We describe a study designed to evaluate the performance ofwetland condition indicators of the Prairie Pothole Region (PPR)of the north central United States. Basin and landscape scaleindicators were tested in 1992 and 1993 to determine theirability to discriminate between the influences of grasslanddominated and cropland dominated landscapes in the PPR. Pairedplots were selected from each of the major regions of the PPR.Among the landscape scale indicators tested, those most capableof distinguishing between the two landscapes were: 1) frequencyof drained wetland basins, 2) total length of drainage ditch perplot, 3) amount of exposed soil in the upland subject to erosion,4) indices of change in area of wetland covered by water, and5) number of breeding duck pairs. Basin scale indicators includingsoil phosphorus concentrations and invertebrate taxa richnessshowed some promise; however, plant species richness was the onlystatistically significant basin scale indicator distinguishinggrassland dominated from cropland dominated landscapes. Althoughour study found a number of promising candidate indicators, oneof our conclusions is that basin scale indicators present anumber of implementation problems, including: skill levelrequirements, site access denials, and recession of site accessby landowners. Alternatively, we suggest that the use oflandscape indicators based on remote sensing can be an effectivemeans of assessing wetland integrity.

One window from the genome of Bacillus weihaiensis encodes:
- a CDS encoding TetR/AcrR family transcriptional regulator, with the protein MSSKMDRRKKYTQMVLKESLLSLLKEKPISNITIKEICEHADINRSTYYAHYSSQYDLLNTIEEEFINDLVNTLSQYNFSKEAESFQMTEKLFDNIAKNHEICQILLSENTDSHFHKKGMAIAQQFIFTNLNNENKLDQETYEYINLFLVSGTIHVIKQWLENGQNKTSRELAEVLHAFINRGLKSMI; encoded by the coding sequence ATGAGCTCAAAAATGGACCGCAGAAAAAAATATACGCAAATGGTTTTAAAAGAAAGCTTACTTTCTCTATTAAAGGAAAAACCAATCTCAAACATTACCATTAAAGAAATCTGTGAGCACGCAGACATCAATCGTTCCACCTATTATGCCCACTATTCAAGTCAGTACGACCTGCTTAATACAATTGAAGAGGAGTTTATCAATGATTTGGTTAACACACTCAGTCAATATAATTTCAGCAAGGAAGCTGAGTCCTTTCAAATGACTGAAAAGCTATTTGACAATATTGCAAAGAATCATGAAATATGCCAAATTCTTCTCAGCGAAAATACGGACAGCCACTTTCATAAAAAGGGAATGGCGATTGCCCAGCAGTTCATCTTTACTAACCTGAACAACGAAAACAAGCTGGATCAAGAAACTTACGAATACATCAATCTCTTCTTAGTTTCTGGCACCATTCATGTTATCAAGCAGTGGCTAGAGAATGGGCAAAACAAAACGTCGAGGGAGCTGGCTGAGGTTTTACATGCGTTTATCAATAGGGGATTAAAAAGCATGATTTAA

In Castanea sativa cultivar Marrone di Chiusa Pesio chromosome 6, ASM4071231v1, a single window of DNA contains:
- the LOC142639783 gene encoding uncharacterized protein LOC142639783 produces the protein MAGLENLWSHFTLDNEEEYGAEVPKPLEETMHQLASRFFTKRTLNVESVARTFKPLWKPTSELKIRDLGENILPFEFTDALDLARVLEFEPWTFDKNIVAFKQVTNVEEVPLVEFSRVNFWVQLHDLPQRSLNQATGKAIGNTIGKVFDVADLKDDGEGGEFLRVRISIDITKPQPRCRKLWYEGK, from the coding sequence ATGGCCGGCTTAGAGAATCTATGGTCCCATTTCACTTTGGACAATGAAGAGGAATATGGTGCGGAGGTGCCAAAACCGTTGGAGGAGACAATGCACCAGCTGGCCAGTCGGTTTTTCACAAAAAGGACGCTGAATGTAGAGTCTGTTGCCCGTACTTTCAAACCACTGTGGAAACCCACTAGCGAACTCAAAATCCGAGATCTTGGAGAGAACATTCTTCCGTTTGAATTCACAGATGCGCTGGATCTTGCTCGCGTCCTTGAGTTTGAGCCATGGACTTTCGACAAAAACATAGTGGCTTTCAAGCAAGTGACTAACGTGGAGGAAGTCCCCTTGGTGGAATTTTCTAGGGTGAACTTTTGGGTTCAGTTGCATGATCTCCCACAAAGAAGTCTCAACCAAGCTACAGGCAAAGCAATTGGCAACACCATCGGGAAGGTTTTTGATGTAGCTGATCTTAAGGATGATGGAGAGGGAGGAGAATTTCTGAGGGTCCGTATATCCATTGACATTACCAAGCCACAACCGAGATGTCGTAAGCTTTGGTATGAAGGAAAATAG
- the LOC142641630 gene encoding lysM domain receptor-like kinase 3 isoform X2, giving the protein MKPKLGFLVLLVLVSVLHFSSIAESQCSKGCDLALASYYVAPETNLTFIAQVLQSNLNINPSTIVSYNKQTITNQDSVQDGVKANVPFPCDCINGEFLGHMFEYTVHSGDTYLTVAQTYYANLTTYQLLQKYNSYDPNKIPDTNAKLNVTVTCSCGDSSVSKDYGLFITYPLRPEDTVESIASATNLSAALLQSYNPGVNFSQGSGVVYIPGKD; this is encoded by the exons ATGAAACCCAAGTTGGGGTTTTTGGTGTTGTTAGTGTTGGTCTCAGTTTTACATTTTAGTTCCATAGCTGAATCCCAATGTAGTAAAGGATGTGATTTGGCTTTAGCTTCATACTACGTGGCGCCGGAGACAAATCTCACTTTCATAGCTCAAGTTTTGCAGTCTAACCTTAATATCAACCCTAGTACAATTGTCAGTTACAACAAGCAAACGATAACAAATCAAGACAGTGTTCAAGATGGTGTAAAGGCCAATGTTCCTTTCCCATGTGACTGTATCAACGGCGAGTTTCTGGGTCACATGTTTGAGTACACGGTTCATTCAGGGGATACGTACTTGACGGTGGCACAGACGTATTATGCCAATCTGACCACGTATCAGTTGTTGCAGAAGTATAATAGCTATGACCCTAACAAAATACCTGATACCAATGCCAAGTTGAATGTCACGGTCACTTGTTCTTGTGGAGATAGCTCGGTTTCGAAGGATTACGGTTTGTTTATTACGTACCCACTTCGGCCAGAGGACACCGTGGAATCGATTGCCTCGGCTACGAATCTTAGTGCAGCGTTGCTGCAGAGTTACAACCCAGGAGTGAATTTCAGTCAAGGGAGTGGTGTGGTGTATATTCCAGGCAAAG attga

|Publication Subtype||Journal Article|
|Title||Indicators of wetland condition for the Prairie Pothole Region of the United States|
|Series title||Environmental Monitoring and Assessment|
|Contributing office(s)||Northern Prairie Wildlife Research Center, Patuxent Wildlife Research Center|
|Google Analytic Metrics||Metrics page|